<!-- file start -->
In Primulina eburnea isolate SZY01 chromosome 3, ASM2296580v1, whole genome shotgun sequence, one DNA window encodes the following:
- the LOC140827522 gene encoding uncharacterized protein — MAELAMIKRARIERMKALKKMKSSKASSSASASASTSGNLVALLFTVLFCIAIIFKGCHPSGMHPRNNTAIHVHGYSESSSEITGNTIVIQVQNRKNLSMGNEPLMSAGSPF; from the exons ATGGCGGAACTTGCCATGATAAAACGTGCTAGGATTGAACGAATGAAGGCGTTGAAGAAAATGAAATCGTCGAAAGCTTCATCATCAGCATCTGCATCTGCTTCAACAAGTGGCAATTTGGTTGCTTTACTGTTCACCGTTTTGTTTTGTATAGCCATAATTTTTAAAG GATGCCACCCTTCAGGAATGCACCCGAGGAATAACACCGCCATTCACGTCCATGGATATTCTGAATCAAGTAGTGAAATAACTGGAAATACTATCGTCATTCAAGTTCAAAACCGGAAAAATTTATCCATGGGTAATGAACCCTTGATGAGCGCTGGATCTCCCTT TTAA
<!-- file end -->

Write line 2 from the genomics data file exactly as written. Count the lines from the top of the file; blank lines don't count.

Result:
- the LOC140827522 gene encoding uncharacterized protein — MAELAMIKRARIERMKALKKMKSSKASSSASASASTSGNLVALLFTVLFCIAIIFKGCHPSGMHPRNNTAIHVHGYSESSSEITGNTIVIQVQNRKNLSMGNEPLMSAGSPF; from the exons ATGGCGGAACTTGCCATGATAAAACGTGCTAGGATTGAACGAATGAAGGCGTTGAAGAAAATGAAATCGTCGAAAGCTTCATCATCAGCATCTGCATCTGCTTCAACAAGTGGCAATTTGGTTGCTTTACTGTTCACCGTTTTGTTTTGTATAGCCATAATTTTTAAAG GATGCCACCCTTCAGGAATGCACCCGAGGAATAACACCGCCATTCACGTCCATGGATATTCTGAATCAAGTAGTGAAATAACTGGAAATACTATCGTCATTCAAGTTCAAAACCGGAAAAATTTATCCATGGGTAATGAACCCTTGATGAGCGCTGGATCTCCCTT TTAA